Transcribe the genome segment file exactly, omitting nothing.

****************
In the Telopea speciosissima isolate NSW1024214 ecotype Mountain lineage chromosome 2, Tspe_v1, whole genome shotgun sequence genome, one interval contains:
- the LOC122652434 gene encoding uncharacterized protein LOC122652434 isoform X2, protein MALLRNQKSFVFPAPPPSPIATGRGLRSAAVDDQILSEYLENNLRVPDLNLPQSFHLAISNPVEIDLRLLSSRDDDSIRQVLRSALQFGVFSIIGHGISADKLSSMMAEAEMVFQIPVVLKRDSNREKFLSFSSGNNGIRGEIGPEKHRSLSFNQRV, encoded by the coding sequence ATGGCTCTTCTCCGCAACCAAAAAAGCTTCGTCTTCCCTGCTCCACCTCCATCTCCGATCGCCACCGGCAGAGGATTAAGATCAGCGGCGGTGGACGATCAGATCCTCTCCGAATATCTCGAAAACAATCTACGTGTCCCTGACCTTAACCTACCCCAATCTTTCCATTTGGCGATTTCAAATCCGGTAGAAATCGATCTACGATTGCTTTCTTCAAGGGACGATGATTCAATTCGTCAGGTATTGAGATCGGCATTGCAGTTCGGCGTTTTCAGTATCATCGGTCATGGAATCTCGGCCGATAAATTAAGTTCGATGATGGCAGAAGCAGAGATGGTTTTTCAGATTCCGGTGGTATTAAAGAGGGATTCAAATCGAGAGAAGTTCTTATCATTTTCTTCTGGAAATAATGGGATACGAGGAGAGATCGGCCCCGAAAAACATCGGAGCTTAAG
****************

In the Telopea speciosissima isolate NSW1024214 ecotype Mountain lineage chromosome 2, Tspe_v1, whole genome shotgun sequence genome, one interval contains:
- the LOC122652434 gene encoding uncharacterized protein LOC122652434 isoform X2, protein MALLRNQKSFVFPAPPPSPIATGRGLRSAAVDDQILSEYLENNLRVPDLNLPQSFHLAISNPVEIDLRLLSSRDDDSIRQVLRSALQFGVFSIIGHGISADKLSSMMAEAEMVFQIPVVLKRDSNREKFLSFSSGNNGIRGEIGPEKHRSLSFNQRV, encoded by the coding sequence ATGGCTCTTCTCCGCAACCAAAAAAGCTTCGTCTTCCCTGCTCCACCTCCATCTCCGATCGCCACCGGCAGAGGATTAAGATCAGCGGCGGTGGACGATCAGATCCTCTCCGAATATCTCGAAAACAATCTACGTGTCCCTGACCTTAACCTACCCCAATCTTTCCATTTGGCGATTTCAAATCCGGTAGAAATCGATCTACGATTGCTTTCTTCAAGGGACGATGATTCAATTCGTCAGGTATTGAGATCGGCATTGCAGTTCGGCGTTTTCAGTATCATCGGTCATGGAATCTCGGCCGATAAATTAAGTTCGATGATGGCAGAAGCAGAGATGGTTTTTCAGATTCCGGTGGTATTAAAGAGGGATTCAAATCGAGAGAAGTTCTTATCATTTTCTTCTGGAAATAATGGGATACGAGGAGAGATCGGCCCCGAAAAACATCGGAGCTTAAG